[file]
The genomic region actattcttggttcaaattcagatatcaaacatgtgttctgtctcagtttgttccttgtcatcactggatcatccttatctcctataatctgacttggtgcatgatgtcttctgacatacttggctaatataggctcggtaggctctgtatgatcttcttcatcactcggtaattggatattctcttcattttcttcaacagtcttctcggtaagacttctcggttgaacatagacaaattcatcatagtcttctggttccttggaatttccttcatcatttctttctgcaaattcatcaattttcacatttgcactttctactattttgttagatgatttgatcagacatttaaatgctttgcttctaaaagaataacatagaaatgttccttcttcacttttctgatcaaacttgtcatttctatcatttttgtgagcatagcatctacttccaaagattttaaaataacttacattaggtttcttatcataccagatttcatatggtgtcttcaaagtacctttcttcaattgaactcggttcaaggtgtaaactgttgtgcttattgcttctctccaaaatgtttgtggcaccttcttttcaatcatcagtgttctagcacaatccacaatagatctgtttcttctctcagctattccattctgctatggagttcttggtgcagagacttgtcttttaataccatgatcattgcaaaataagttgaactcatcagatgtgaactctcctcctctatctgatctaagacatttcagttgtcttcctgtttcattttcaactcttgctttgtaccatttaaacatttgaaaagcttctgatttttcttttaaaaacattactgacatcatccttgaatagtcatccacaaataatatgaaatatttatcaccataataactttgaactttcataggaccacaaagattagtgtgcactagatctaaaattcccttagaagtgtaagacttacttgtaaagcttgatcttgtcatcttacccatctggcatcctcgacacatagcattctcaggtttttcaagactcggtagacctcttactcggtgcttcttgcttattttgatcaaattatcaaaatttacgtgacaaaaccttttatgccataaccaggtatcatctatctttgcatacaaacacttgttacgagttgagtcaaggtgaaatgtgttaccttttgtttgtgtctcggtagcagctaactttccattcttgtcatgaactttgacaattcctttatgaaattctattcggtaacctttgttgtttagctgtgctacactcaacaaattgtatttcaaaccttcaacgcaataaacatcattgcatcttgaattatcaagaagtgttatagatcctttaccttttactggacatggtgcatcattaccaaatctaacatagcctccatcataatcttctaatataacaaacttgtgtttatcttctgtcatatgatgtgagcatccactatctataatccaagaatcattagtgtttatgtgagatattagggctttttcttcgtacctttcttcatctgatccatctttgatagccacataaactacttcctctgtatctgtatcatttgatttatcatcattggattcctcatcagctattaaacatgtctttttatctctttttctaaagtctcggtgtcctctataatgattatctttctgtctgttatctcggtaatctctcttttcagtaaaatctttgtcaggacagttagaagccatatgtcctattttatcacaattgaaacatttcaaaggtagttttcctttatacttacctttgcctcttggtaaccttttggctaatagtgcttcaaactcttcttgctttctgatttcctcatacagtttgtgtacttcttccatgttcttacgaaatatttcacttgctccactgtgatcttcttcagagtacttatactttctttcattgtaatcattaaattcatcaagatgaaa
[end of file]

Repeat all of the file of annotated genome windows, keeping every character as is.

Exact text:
The genomic region actattcttggttcaaattcagatatcaaacatgtgttctgtctcagtttgttccttgtcatcactggatcatccttatctcctataatctgacttggtgcatgatgtcttctgacatacttggctaatataggctcggtaggctctgtatgatcttcttcatcactcggtaattggatattctcttcattttcttcaacagtcttctcggtaagacttctcggttgaacatagacaaattcatcatagtcttctggttccttggaatttccttcatcatttctttctgcaaattcatcaattttcacatttgcactttctactattttgttagatgatttgatcagacatttaaatgctttgcttctaaaagaataacatagaaatgttccttcttcacttttctgatcaaacttgtcatttctatcatttttgtgagcatagcatctacttccaaagattttaaaataacttacattaggtttcttatcataccagatttcatatggtgtcttcaaagtacctttcttcaattgaactcggttcaaggtgtaaactgttgtgcttattgcttctctccaaaatgtttgtggcaccttcttttcaatcatcagtgttctagcacaatccacaatagatctgtttcttctctcagctattccattctgctatggagttcttggtgcagagacttgtcttttaataccatgatcattgcaaaataagttgaactcatcagatgtgaactctcctcctctatctgatctaagacatttcagttgtcttcctgtttcattttcaactcttgctttgtaccatttaaacatttgaaaagcttctgatttttcttttaaaaacattactgacatcatccttgaatagtcatccacaaataatatgaaatatttatcaccataataactttgaactttcataggaccacaaagattagtgtgcactagatctaaaattcccttagaagtgtaagacttacttgtaaagcttgatcttgtcatcttacccatctggcatcctcgacacatagcattctcaggtttttcaagactcggtagacctcttactcggtgcttcttgcttattttgatcaaattatcaaaatttacgtgacaaaaccttttatgccataaccaggtatcatctatctttgcatacaaacacttgttacgagttgagtcaaggtgaaatgtgttaccttttgtttgtgtctcggtagcagctaactttccattcttgtcatgaactttgacaattcctttatgaaattctattcggtaacctttgttgtttagctgtgctacactcaacaaattgtatttcaaaccttcaacgcaataaacatcattgcatcttgaattatcaagaagtgttatagatcctttaccttttactggacatggtgcatcattaccaaatctaacatagcctccatcataatcttctaatataacaaacttgtgtttatcttctgtcatatgatgtgagcatccactatctataatccaagaatcattagtgtttatgtgagatattagggctttttcttcgtacctttcttcatctgatccatctttgatagccacataaactacttcctctgtatctgtatcatttgatttatcatcattggattcctcatcagctattaaacatgtctttttatctctttttctaaagtctcggtgtcctctataatgattatctttctgtctgttatctcggtaatctctcttttcagtaaaatctttgtcaggacagttagaagccatatgtcctattttatcacaattgaaacatttcaaaggtagttttcctttatacttacctttgcctcttggtaaccttttggctaatagtgcttcaaactcttcttgctttctgatttcctcatacagtttgtgtacttcttccatgttcttacgaaatatttcacttgctccactgtgatcttcttcagagtacttatactttctttcattgtaatcattaaattcatcaagatgaaa